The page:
Anuja Breaks Glass Ceilings

Her Honour Judge Anuja Ravindra Dhir QC during an event of Islamic & Ethical Finance Forum
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Her Honour Judge Anuja Ravindra Dhir QC become the first British Asian and the youngest to be appointed to the Old Bailey….reports Asian Lite News

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Her Honour Judge Anuja Ravindra Dhir QC (standing) during an event of Islamic & Ethical Finance Forum

Her Honour Judge Anuja Ravindra Dhir QC, born in Dundee in 1968 to Indian immigrants, has become the first non-white judge to be appointed to the Old Bailey.

Judge Dhir studied at Harris Academy and then went on to Dundee University to study English and Scottish Law, graduating in 1988. She was awarded a Gray’s Inn scholarship and was called to the bar in 1989 and was a visiting lecturer at London’s City University for several years.

She has now practised at the bar for 23, prosecuting and defending in serious criminal cases involving national security and human rights.

She has been a member of various Bar Council Committees including the Equality Committee, the Professional Conduct Committee and Law Reform Committee, and was appointed as a Queens Counsel in 2010, The Courier reported.

“It’s a huge privilege really. It is a special court, where all the serious criminal cases start. To be given that kind of responsibility make me feel quite humbled,” Judge Dhir told The Courier. “Dundee University launched me into a legal career. It is the only university that combined Scottish and English Law, so if I had gone to another university it would have been a lot different.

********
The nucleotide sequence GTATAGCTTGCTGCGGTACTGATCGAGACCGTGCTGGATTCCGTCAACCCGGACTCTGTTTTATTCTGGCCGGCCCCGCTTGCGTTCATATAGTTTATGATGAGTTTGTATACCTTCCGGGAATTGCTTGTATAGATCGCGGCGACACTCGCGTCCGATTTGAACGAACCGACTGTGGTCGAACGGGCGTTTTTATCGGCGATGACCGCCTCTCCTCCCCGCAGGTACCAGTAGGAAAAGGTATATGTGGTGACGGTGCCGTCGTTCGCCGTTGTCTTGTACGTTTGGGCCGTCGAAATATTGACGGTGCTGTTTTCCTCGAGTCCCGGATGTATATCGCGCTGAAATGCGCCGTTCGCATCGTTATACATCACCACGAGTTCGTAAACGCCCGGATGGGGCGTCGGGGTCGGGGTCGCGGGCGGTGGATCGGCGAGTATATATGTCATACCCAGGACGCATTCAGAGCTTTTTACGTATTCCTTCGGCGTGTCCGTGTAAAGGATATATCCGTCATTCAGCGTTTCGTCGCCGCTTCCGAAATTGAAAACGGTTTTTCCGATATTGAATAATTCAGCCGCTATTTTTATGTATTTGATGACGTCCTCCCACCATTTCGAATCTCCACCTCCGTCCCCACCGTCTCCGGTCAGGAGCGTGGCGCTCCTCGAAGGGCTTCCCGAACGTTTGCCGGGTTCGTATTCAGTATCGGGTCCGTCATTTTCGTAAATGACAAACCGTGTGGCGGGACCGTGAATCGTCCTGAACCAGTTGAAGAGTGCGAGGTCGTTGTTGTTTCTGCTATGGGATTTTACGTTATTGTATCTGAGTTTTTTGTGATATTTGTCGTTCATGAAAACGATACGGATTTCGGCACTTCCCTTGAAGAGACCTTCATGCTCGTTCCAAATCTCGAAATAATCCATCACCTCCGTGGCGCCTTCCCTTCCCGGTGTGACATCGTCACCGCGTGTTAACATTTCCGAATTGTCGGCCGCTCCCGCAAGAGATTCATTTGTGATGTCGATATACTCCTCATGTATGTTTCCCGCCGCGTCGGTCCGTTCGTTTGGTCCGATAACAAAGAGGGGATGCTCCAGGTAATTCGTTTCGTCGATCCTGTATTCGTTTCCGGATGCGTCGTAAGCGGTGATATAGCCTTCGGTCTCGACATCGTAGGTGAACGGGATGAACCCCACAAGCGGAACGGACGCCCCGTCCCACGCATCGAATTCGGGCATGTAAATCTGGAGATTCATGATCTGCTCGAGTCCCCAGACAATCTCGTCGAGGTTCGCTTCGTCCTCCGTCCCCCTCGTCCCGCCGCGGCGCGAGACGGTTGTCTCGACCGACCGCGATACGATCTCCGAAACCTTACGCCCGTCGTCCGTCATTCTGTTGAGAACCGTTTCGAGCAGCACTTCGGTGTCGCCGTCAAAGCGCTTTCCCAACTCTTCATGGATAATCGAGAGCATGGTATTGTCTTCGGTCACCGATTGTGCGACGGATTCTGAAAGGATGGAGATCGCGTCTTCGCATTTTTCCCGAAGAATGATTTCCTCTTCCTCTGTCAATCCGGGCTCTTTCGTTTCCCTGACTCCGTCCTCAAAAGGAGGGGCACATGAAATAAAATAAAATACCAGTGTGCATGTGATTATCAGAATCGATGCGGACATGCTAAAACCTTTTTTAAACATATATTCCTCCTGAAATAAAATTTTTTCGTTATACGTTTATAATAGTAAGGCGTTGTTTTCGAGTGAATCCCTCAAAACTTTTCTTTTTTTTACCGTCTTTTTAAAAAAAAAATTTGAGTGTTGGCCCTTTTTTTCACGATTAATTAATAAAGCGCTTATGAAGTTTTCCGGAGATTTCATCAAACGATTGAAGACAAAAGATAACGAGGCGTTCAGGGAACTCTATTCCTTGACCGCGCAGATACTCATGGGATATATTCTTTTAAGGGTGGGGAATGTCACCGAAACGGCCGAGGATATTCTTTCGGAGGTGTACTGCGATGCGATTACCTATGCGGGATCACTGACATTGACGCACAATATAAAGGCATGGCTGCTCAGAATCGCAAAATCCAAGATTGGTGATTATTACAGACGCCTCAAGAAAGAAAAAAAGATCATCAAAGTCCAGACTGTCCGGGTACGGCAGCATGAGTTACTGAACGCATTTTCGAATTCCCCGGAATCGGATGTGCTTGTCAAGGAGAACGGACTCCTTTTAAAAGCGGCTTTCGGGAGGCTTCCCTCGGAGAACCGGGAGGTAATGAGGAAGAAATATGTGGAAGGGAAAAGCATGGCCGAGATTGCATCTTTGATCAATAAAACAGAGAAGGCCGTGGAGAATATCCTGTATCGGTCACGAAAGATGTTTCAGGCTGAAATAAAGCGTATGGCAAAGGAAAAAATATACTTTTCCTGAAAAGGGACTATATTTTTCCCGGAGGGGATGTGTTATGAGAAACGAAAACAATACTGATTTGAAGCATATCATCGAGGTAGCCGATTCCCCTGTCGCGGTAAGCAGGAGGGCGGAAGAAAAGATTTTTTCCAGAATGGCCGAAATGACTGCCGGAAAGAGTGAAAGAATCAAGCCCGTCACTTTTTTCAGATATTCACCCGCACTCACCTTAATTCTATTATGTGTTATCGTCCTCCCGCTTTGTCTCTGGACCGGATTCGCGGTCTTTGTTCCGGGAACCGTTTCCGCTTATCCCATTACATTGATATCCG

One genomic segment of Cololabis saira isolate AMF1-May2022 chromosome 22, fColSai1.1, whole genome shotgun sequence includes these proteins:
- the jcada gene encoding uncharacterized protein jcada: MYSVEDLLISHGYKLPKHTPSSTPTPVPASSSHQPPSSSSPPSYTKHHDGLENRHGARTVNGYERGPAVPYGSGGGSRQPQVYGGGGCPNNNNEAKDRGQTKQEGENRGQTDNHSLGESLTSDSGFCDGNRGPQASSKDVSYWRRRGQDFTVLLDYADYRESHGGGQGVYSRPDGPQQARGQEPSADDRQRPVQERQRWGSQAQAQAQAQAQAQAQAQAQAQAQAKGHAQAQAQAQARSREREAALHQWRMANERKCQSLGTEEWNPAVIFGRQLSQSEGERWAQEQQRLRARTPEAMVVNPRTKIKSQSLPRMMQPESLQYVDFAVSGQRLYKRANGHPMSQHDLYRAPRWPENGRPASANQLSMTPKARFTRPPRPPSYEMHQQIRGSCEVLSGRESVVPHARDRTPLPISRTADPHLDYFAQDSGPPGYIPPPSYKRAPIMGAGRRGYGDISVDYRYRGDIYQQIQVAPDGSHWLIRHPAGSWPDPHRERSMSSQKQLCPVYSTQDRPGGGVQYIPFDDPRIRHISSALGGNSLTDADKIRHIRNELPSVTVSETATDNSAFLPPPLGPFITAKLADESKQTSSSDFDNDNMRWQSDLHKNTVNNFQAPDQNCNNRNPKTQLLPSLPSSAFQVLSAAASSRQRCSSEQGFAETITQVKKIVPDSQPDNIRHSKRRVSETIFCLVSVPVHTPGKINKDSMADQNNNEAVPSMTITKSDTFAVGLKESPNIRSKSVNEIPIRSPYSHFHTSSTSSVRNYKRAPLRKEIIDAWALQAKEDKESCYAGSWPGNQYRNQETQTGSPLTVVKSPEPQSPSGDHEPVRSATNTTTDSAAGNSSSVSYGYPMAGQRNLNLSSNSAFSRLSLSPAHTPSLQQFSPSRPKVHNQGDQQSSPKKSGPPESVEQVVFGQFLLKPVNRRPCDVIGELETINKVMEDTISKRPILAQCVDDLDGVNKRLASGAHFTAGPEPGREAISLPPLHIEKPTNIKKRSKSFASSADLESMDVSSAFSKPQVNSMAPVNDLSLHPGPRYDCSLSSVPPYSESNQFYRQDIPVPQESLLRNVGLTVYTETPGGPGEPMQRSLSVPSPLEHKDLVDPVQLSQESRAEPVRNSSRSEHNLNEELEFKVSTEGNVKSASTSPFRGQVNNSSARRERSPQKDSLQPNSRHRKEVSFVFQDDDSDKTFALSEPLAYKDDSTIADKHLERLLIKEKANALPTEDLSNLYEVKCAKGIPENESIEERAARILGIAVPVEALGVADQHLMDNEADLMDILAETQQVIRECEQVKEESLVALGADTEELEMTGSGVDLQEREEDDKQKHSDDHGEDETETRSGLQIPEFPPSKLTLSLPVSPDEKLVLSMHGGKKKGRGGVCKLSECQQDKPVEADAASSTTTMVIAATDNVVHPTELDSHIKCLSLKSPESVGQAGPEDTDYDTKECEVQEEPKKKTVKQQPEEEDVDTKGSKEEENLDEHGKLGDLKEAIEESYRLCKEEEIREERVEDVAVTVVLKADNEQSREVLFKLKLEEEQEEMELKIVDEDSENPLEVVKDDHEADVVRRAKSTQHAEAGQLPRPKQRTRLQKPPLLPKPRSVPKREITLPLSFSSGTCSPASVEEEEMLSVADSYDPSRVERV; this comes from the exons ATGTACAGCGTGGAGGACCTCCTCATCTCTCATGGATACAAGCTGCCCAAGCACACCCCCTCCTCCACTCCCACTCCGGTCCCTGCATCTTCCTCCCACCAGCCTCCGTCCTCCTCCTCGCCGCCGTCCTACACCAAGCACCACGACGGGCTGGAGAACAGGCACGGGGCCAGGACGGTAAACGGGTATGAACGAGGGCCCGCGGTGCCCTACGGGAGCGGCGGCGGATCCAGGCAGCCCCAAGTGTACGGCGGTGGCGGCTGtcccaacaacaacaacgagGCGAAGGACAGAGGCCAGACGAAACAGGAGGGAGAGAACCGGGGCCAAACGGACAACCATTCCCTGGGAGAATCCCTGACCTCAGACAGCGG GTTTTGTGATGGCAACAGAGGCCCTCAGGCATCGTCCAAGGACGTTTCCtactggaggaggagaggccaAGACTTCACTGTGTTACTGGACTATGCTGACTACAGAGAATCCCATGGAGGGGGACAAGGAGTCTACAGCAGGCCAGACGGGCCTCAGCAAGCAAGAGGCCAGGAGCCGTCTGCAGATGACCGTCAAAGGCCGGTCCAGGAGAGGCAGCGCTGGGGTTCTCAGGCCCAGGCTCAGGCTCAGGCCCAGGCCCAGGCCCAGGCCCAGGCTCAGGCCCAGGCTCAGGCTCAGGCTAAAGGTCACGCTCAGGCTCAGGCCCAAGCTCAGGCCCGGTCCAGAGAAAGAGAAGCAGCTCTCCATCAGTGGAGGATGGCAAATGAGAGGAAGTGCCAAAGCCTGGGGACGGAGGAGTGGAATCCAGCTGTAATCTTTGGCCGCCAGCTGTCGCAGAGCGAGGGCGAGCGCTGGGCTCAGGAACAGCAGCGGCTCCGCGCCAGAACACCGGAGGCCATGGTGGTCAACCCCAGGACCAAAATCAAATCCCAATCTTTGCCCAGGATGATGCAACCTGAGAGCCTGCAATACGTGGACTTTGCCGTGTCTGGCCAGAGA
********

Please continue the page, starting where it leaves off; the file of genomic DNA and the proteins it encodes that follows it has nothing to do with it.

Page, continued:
“I went to a state school in Scotland and from there to Dundee University, and when I went to London I was told by others in London that as a complete outsider I would find it difficult to get a place at the bar, never mind the bench.”

Judge Dhir added: “We are told by others there are glass ceilings but they are not really there. I think there are ups and downs. When I went to London, Gray’s Inn gave me a scholarship. They didn’t have to do that.

“There have been lots of people who supported me on the way when they didn’t need to. It’s not just a straightforward journey in one direction. Some people were extremely kind and generous, and some others not.”

Judge Dhir was involved in advocacy training in the UK and abroad, having previously been the head of teacher training for Gray’s Inn and has led training in India, Sri Lanka, Jamaica , Bermuda, Bhutan, Malaysia, Singapore, Zimbabwe and South Africa.

 

 

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